As I sit down to write this blog post, the news is just breaking about Barbie’s new curves—have you seen the story? If you missed it, Mattel has designed a new Barbie—well, several new Barbies, actually: three new body types [petite, tall, and curvy] with 30 hair colors, 22 eye colors and seven skin tones. Reading the cover story that Time ran this week, I was reminded of how much Barbie has perpetuated the gender stereotypes of many generations since her first appearance in 1959. For example, did you know that it wasn’t until last year that Barbie came with flexible ankles that would allow her to wear flats? [Because, you know, real women wear heels—apparently all the time.] And, at one point in her history, Barbie actually came with a diet book that counseled, “Don’t eat.” Some years later, Barbie came with a chip that caused her to say, “Math is hard.” Sheesh. [In fairness, there also was a “surgeon Barbie”–with a cute short scrub jacket to boot–in 1973, when less than 10% of surgeons were doctors. OK–point taken.] Only time will tell how these new Barbies will be received by a new generation of young girls and boys, but what I do know is that gender stereotypes die hard.
In the same way that the word “Barbie” will most likely continue to conjure up images of a perky-breasted, tiny-waisted, long-haired blond for years to come, it is true that even after 2,000 years of Christianity, the word “God” continues to conjure up images of an old, bearded white man—usually sitting on a throne. Thinking about these two images, I wonder if in some general way the history of the role of women in the church can be read between these two stereotypes: a powerful, older male God who rules the world and a young, attractive woman whose crowning attribute is her beauty [and that hot pink convertible, of course]. It’s a stark contrast between substance and superficiality, between gravitas and frivolity, between strength and weakness; and it highlights the various reasons given throughout the years why women shouldn’t have a greater role in both the church and society: they’re not smart enough, not capable enough; they’re too delicate, too emotional. I say again, Sheesh.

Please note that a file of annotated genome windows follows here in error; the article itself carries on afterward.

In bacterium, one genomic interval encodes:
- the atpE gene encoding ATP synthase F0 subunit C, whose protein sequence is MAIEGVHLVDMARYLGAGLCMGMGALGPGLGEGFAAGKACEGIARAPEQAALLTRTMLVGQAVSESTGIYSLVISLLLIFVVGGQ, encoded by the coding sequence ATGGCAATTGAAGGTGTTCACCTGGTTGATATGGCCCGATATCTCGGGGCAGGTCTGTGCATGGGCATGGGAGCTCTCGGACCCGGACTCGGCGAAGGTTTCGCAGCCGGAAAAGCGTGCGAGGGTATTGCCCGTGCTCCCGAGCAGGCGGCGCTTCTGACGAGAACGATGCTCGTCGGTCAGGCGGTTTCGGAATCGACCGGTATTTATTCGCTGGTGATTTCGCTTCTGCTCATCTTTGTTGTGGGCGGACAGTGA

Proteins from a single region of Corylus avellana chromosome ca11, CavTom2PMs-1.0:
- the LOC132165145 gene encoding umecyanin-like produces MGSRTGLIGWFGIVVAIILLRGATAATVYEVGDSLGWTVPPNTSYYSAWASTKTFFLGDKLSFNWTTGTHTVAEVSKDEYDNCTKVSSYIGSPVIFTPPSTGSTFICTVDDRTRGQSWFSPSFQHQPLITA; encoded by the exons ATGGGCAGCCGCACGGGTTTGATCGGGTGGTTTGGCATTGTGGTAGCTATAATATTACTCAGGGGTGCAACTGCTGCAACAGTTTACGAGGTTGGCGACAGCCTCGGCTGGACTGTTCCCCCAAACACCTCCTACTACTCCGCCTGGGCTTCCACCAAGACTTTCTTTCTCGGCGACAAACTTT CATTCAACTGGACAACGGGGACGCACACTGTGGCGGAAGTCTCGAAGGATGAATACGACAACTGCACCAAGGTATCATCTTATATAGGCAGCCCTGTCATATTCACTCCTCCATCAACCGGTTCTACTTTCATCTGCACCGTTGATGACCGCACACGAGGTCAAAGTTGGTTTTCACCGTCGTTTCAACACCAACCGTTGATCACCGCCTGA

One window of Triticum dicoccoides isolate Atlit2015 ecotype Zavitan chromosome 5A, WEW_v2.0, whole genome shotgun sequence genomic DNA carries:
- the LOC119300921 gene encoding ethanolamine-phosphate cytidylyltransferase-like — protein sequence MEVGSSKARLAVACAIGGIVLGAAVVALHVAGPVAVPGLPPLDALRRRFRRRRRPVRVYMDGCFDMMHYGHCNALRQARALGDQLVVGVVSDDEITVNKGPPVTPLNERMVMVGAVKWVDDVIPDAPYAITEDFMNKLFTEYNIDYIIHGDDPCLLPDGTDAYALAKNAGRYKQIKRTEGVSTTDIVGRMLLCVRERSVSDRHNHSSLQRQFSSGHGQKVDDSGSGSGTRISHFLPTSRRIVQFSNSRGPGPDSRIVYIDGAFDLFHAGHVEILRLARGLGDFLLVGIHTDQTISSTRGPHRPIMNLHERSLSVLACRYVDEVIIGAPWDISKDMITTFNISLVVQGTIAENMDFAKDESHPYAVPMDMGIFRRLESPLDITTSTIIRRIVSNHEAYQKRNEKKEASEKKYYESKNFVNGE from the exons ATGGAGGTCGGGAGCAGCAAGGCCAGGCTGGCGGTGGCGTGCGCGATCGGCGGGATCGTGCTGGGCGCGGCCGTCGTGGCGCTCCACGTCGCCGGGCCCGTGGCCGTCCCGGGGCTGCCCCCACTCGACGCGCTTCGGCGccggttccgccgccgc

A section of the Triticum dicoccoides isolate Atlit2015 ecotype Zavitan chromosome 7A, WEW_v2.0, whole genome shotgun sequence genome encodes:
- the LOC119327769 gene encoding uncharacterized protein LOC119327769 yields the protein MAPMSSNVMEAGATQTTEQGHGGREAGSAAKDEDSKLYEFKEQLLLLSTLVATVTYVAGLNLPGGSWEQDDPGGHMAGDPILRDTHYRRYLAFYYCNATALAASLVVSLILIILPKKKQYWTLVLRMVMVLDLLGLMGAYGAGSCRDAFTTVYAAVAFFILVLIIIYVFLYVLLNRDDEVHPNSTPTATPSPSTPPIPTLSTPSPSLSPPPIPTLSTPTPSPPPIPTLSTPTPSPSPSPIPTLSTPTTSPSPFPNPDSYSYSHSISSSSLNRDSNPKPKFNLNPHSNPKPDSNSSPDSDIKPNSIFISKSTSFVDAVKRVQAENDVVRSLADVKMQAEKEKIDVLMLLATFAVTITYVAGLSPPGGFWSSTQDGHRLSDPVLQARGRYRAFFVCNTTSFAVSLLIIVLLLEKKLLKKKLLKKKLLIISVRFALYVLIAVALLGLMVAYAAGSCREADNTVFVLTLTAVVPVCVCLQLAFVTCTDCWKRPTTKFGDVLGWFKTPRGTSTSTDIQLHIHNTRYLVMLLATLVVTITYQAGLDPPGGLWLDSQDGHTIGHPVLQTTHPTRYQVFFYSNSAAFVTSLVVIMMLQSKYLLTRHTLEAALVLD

Wouldn’t it be great if, in a similar way, the church decided to roll out a couple new images of God? We could start right away, with Lent if we wanted. Imagine if this year on the Ash Wednesday bulletin, instead of a traditional image of Jesus and his Father, that “Father” was depicted full-figured, with a chic pixie [“Father” is a metaphor, after all, not an indication of literal gender.] If some curves and blue hair work to bring Barbie into the 21st century, image what they could do for God.